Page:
GREG KLYMKIW - THE CURMUDGEON OF CINEMA

Greg Klymkiw’s 35+ years in the movie business include journalism, screenwriting, script editing, producing iconoclastic work by Guy Maddin, Bruno Lazaro Pacheco, Alan Zweig, etc, 14 years as senior creative consultant and producer-in-residence @ Norman Jewison's Canadian Film Centre, nurturing international recognition for prairie post-modernist films with his guerrilla campaigns as the Winnipeg Film Group’s Marketing Director, writing for Film Corner, Daily Film Dose, POV, Phantom of the Movies' VIDEOSCOPE, Electric Sheep UK - a deviant view of cinema, Take One Magazine, Cinema Canada & he's currently completing 3 new books about cinema. He's the subject of Ryan McKenna’s 2013 documentary "Survival Lessons: The Greg Klymkiw Story". At last count Klymkiw had seen over 30,000 feature films. GUIDE TO RATINGS: ***** Masterpiece **** Excellent ***1/2 Very Good *** Good **1/2 Not Bad ** Whatever *½ Poor

* Raw Sewage - If a film is not up to earning 1 star, it will earn at least: 1 Pubic Hair. If, God forbid, the movie is worse than 1 Pubic Hair, the absolute lowest rating will be: The Turd found behind Harry's Charbroil and Dining Lounge

Friday, October 19, 2012

INBRED - Review By Greg Klymkiw - Toronto After Dark Film Festival (TADFF 2012)


Vile, pointless, humourless, style-bereft torture porn.

Inbred (2011)  *1/2

dir. Alex Chandon

Starring:
Jo Hartley,
Seamus O'Neill,
James Doherty,
James Burrows,
Neil Leiper,
Chris Waller,
Nadine Rose Mulkerrin

Review By
Greg Klymkiw



Inbred is sickening. Other than that, there's really no reason for this moronically vile picture to exist. It's humourless, irredeemably nasty, lacking suspense and aimed squarely at the most indiscriminating genre fans. The screenplay, such as it is, appears to have been crafted overnight, whilst the direction is strictly by-the-numbers.

Two case workers bring four at-risk youth to an abandoned house to learn teamwork and demonstrate their survival skills. Unluckily for the lot of them, they're surrounded by inbreds from the nearby village. One by one, the six of them are brutally kidnapped, tortured and murdered.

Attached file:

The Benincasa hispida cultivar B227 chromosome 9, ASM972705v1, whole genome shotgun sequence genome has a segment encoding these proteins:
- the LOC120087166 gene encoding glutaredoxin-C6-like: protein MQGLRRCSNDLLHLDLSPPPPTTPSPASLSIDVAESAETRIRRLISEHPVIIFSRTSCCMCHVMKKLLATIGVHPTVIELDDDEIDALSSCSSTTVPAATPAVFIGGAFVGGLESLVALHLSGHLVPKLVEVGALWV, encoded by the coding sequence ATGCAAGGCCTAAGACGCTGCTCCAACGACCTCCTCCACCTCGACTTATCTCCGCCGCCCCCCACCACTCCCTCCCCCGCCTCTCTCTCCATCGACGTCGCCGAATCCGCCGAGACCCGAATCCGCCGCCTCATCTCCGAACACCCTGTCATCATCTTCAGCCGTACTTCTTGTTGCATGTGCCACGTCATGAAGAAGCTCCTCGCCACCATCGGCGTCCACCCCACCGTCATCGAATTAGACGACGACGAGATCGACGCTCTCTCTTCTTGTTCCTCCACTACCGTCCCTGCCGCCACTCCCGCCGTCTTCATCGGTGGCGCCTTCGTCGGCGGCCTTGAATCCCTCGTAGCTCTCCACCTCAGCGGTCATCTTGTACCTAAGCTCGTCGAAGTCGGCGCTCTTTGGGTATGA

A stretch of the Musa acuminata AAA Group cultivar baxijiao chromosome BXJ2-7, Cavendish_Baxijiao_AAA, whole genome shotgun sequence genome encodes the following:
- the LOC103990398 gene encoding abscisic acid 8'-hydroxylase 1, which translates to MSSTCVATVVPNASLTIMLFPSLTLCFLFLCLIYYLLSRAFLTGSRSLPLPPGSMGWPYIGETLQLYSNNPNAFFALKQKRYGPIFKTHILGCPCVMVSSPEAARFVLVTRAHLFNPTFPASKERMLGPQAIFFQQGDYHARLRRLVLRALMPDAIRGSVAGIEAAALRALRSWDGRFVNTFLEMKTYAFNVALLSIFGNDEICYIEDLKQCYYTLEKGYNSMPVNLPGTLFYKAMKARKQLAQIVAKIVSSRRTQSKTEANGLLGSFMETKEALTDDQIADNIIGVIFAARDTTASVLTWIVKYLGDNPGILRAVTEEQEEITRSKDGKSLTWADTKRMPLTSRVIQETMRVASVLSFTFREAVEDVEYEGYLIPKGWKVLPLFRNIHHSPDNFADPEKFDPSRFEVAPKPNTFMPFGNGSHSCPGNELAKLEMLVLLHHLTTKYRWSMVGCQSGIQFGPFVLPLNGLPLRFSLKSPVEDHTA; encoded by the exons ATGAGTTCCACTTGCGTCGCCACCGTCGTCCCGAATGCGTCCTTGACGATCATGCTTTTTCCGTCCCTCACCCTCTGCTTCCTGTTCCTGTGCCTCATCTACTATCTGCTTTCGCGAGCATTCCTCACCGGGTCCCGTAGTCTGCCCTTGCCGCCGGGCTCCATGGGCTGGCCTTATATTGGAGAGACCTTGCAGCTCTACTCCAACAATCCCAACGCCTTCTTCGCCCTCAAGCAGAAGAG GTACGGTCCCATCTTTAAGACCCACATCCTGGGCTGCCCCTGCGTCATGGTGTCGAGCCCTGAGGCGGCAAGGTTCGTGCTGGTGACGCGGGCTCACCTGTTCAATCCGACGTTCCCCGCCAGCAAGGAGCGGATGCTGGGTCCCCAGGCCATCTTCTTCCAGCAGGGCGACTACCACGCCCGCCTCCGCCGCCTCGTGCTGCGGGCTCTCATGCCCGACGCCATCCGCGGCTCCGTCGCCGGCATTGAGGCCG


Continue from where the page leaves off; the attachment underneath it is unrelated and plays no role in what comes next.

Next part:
That's about it, folks.

Obviously influenced by Tobe Hooper's Texas Chainsaw Massacre, but lacking that film's intelligence, panache and brilliantly constructed nightmare logic we're left with carnage for the sake of carnage.

Oh, and it's British.

As such, the White Trash on display are so much more erudite than their drawling counterparts in the southernmost regions of the colonies. No Texas BBQ made from human flesh, please. We're British.

On a technical front, the picture is well enough made. The locations and art direction evoke a suitably creepy atmosphere and the cinematography is perfectly competent. The special makeup effects and gore are superbly rendered, but ultimately all this is for nought as the movie is dull, nasty and singularly pointless save for wallowing in the violence.

The villains are costumed and performed with a bit of panache, but the "heroes" have little going for them as characters or even character-types that we're quite happy to see them dispatched in the most horrendous ways.

Perhaps this was the point. Perhaps this is why we're supposed to ascribe an innate intelligence to the film. Well, "perhaps" isn't much to make the movie more than what it is. Perhaps it's more fake than all the Hollywood films that are so purportedly empty because it pretends to be more than torture porn.

By the end of the movie, the inbreds walk into the sunset in silhouette. This, for sure, must mean it's "art".

I was jaw agape at the senselessness of what I had just subjected myself to. I love horror films and I'm perfectly fond of inbreds, but I finally had no idea why anyone, save perhaps for an inbred, would actually enjoy the film.

Yes, there's some clumsy subtext about rural life yielding a meanness rooted in ages-old tradition stemming from the exploitation of the downtrodden in contrast to the emptiness of the urban teens whose "badness" is banal and rooted in no sense of history and tradition, but none of this is dealt with in any interesting or intelligent way.

Finally, it really is all about the torture.

This is the film's biggest failing. It's not scary. It's just gross.

And that's what's really gross.

"Inbred" is part of the Toronto After Dark Film Festival (TADFF 2012). For more information, visit the festival website HERE.







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